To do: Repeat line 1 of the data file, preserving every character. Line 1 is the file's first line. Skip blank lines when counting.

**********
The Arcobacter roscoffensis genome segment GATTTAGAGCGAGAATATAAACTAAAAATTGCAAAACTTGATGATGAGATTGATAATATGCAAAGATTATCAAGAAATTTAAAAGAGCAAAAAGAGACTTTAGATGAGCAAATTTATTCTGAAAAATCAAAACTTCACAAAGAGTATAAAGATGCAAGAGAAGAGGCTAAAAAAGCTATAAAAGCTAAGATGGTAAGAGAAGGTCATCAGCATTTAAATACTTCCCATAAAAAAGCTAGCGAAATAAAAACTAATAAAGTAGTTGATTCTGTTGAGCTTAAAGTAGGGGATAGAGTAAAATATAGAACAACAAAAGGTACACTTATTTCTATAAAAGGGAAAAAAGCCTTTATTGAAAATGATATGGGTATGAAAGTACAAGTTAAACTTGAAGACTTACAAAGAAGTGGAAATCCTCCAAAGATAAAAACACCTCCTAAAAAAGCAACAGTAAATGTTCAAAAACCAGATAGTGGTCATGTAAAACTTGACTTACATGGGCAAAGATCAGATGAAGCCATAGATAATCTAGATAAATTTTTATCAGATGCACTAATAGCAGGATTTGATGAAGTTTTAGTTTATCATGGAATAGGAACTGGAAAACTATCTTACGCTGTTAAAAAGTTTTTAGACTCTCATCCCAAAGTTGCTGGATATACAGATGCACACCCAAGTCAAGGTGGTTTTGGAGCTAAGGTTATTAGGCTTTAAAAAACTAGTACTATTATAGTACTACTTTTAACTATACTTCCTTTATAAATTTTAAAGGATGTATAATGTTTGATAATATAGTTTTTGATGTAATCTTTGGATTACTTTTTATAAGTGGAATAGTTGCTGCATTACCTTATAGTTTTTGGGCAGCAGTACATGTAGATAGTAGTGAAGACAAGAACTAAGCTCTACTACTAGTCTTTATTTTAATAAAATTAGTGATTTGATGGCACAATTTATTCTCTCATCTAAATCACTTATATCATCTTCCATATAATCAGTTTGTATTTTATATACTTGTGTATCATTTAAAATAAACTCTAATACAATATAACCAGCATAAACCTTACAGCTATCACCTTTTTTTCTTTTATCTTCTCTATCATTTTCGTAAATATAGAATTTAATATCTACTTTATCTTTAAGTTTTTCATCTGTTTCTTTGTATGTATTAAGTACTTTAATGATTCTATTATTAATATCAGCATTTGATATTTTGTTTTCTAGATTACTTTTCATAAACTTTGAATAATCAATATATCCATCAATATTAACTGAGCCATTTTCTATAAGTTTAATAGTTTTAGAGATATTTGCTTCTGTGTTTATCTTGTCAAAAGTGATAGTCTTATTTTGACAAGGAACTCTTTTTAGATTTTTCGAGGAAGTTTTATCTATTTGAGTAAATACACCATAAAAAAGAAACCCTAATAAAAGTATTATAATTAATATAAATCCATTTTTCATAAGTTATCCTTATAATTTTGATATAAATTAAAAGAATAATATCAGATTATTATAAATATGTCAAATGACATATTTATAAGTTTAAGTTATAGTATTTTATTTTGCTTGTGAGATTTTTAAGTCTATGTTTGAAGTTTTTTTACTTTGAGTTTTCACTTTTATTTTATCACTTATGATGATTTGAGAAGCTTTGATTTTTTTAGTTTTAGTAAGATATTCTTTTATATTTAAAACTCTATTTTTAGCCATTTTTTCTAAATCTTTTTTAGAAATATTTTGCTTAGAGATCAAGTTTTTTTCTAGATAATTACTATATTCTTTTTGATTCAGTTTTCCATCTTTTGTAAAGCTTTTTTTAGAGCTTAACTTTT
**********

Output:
The Arcobacter roscoffensis genome segment GATTTAGAGCGAGAATATAAACTAAAAATTGCAAAACTTGATGATGAGATTGATAATATGCAAAGATTATCAAGAAATTTAAAAGAGCAAAAAGAGACTTTAGATGAGCAAATTTATTCTGAAAAATCAAAACTTCACAAAGAGTATAAAGATGCAAGAGAAGAGGCTAAAAAAGCTATAAAAGCTAAGATGGTAAGAGAAGGTCATCAGCATTTAAATACTTCCCATAAAAAAGCTAGCGAAATAAAAACTAATAAAGTAGTTGATTCTGTTGAGCTTAAAGTAGGGGATAGAGTAAAATATAGAACAACAAAAGGTACACTTATTTCTATAAAAGGGAAAAAAGCCTTTATTGAAAATGATATGGGTATGAAAGTACAAGTTAAACTTGAAGACTTACAAAGAAGTGGAAATCCTCCAAAGATAAAAACACCTCCTAAAAAAGCAACAGTAAATGTTCAAAAACCAGATAGTGGTCATGTAAAACTTGACTTACATGGGCAAAGATCAGATGAAGCCATAGATAATCTAGATAAATTTTTATCAGATGCACTAATAGCAGGATTTGATGAAGTTTTAGTTTATCATGGAATAGGAACTGGAAAACTATCTTACGCTGTTAAAAAGTTTTTAGACTCTCATCCCAAAGTTGCTGGATATACAGATGCACACCCAAGTCAAGGTGGTTTTGGAGCTAAGGTTATTAGGCTTTAAAAAACTAGTACTATTATAGTACTACTTTTAACTATACTTCCTTTATAAATTTTAAAGGATGTATAATGTTTGATAATATAGTTTTTGATGTAATCTTTGGATTACTTTTTATAAGTGGAATAGTTGCTGCATTACCTTATAGTTTTTGGGCAGCAGTACATGTAGATAGTAGTGAAGACAAGAACTAAGCTCTACTACTAGTCTTTATTTTAATAAAATTAGTGATTTGATGGCACAATTTATTCTCTCATCTAAATCACTTATATCATCTTCCATATAATCAGTTTGTATTTTATATACTTGTGTATCATTTAAAATAAACTCTAATACAATATAACCAGCATAAACCTTACAGCTATCACCTTTTTTTCTTTTATCTTCTCTATCATTTTCGTAAATATAGAATTTAATATCTACTTTATCTTTAAGTTTTTCATCTGTTTCTTTGTATGTATTAAGTACTTTAATGATTCTATTATTAATATCAGCATTTGATATTTTGTTTTCTAGATTACTTTTCATAAACTTTGAATAATCAATATATCCATCAATATTAACTGAGCCATTTTCTATAAGTTTAATAGTTTTAGAGATATTTGCTTCTGTGTTTATCTTGTCAAAAGTGATAGTCTTATTTTGACAAGGAACTCTTTTTAGATTTTTCGAGGAAGTTTTATCTATTTGAGTAAATACACCATAAAAAAGAAACCCTAATAAAAGTATTATAATTAATATAAATCCATTTTTCATAAGTTATCCTTATAATTTTGATATAAATTAAAAGAATAATATCAGATTATTATAAATATGTCAAATGACATATTTATAAGTTTAAGTTATAGTATTTTATTTTGCTTGTGAGATTTTTAAGTCTATGTTTGAAGTTTTTTTACTTTGAGTTTTCACTTTTATTTTATCACTTATGATGATTTGAGAAGCTTTGATTTTTTTAGTTTTAGTAAGATATTCTTTTATATTTAAAACTCTATTTTTAGCCATTTTTTCTAAATCTTTTTTAGAAATATTTTGCTTAGAGATCAAGTTTTTTTCTAGATAATTACTATATTCTTTTTGATTCAGTTTTCCATCTTTTGTAAAGCTTTTTTTAGAGCTTAACTTTT